When he was just eight years old, Josh Brooks’ father told him he’d be driving a Toyota Starlet someday. His family had always owned Toyotas, and Josh’s dad drove an AE86 Corolla and had campaigned Starlets in National Autograss, a form of dirt-track racing in the UK. Though the senior Brooks probably meant for his son to continue that the family tradition, Josh instead ended up finding his own KP62 Starlet in a way every car enthusiast dreams of.
As told by Toyota UK, Josh learned about the Starlet that would eventually be his from a friend that worked at a local bakery. Every Thursday, his buddy told him, a elderly woman would stop by to collect bread scraps to feed her chickens with. Her car? A blue 1979 Toyota Starlet. Josh’s friend told her he had a friend who was a fan of Starlets, but she simply gave a polite smile and went on her way.
Then, one day Josh saw the lady driving the Starlet in town, and followed her home. “Without really knowing what to say, I knocked on the lady’s front door and told her how much I liked the car and asked whether I could have a quick look at it,” Josh told Toyota UK. “She was delighted to open the garage and show me what was evidently her pride and joy.”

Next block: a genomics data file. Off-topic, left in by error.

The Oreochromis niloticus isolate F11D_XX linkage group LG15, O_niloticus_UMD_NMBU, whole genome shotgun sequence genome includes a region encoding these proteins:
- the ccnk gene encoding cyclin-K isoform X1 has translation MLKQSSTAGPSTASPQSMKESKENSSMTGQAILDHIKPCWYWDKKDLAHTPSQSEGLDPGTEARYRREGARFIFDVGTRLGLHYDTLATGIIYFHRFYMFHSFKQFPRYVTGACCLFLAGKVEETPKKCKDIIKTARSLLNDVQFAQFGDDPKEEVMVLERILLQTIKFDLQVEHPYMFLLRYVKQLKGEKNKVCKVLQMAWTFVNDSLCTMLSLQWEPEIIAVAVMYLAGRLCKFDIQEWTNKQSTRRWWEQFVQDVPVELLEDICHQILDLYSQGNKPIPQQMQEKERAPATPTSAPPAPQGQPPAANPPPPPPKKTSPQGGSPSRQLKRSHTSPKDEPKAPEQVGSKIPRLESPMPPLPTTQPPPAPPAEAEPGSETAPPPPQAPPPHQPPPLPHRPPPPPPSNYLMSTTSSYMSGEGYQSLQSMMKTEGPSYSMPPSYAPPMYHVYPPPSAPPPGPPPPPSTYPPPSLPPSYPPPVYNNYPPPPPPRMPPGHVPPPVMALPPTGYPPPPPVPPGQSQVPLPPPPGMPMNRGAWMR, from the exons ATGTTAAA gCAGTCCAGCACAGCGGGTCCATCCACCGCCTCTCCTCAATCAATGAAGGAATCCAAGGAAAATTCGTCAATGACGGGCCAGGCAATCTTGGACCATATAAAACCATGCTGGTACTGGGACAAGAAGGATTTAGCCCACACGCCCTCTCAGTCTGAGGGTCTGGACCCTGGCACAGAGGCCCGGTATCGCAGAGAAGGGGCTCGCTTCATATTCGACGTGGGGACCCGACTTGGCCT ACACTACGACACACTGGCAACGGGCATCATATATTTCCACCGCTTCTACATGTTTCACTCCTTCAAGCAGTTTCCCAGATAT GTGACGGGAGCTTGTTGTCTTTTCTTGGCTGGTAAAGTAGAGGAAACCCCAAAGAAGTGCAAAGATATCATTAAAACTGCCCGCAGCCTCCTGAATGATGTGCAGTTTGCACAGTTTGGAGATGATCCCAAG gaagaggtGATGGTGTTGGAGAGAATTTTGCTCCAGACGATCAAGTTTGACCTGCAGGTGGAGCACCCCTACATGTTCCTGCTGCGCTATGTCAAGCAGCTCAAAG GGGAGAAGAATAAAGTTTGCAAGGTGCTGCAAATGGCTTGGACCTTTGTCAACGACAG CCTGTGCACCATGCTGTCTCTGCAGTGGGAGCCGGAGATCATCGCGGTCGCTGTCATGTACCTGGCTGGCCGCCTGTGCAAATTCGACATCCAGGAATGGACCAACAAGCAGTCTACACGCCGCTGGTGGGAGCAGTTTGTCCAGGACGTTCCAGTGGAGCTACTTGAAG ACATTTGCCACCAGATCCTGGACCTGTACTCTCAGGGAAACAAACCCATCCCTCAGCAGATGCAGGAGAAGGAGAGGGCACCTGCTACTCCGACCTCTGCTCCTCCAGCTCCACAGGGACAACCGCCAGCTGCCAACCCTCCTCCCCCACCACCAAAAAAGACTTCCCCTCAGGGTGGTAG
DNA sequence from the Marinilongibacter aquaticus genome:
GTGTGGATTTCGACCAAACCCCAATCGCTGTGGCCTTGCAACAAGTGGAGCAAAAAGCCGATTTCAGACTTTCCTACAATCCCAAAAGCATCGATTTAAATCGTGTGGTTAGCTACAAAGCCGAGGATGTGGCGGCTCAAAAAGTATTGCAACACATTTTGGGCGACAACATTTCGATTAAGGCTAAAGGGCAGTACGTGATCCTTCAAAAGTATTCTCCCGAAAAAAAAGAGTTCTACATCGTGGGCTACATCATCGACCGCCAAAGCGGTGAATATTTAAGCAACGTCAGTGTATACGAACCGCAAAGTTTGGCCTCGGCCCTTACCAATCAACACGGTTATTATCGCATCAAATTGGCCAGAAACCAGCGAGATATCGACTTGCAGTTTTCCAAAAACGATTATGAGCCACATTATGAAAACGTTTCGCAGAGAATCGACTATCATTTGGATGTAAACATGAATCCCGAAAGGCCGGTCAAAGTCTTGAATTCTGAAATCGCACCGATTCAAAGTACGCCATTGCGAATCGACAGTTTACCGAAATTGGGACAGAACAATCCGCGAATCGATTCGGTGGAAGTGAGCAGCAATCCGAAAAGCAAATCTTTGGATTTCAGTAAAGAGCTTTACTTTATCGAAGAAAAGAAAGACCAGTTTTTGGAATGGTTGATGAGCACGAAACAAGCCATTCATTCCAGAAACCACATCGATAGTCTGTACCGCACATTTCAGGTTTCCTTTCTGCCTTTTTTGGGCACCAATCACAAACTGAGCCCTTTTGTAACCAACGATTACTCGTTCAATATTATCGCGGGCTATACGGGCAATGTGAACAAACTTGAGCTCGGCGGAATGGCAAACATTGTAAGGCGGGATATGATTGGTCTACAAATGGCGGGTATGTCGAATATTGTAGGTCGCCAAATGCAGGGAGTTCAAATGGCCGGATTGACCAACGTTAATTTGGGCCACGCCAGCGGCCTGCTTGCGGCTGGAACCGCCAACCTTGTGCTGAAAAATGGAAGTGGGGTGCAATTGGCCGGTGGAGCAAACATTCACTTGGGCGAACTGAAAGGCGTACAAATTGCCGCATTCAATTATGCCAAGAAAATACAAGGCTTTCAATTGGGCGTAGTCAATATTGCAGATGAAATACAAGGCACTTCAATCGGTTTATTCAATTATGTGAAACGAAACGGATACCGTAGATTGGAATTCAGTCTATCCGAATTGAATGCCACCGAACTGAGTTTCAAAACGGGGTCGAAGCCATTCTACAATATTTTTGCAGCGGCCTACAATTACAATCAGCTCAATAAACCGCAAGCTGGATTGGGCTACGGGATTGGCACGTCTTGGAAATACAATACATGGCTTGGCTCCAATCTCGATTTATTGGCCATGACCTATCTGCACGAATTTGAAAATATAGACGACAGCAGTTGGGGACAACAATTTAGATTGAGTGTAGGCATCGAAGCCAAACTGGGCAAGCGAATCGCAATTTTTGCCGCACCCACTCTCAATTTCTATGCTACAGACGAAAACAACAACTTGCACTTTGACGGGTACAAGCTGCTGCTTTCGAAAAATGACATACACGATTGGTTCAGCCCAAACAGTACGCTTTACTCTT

Turns out the lady was the original owner and said it had been “born and bred” in their town of Radstock, Somerset. She’d purchased it from the local Toyota dealership and “it had never been anywhere else.”
Josh then did what any of us would do, and told her that if she ever wanted to sell it, to give him a call. Life went on, but a couple of years later Josh received some missed calls from an unknown number. When he called back, the lady’s son, Brian, informed Josh that he mother had died but before passing on had said she wanted Josh to have the car.
“I couldn’t believe it and asked Brian how much they wanted for the car, but he refused any money and told me just to come and collect it,” Josh explained. It was extremely low mileage; even today it still has only 50,000 miles on it.
So he rented a garage and began the work of restoring it himself, as soon as he finished his racing season (Josh has been racing since age 12 and competing in an MR2 Championship and Toyota Sprint Series). As is typical of British cars, there was some rust in the wheel wells and rocker panels. Josh stripped the car down and did all the metal and paint work himself. He ended up using Mk1 Ford Fiesta wheel arches, as they are almost identical and more common in the UK.
After he finished, he took it to Brian to show him the result and thank him and his mother for the car. It’s now registered as a historic vehicle and is driven sparingly on holidays. The backstory and the home garage restoration make the car even more special, and the heartwarming tale just goes to show, there are kind and generous people in the world.
Source/Images: Toyota UK Blog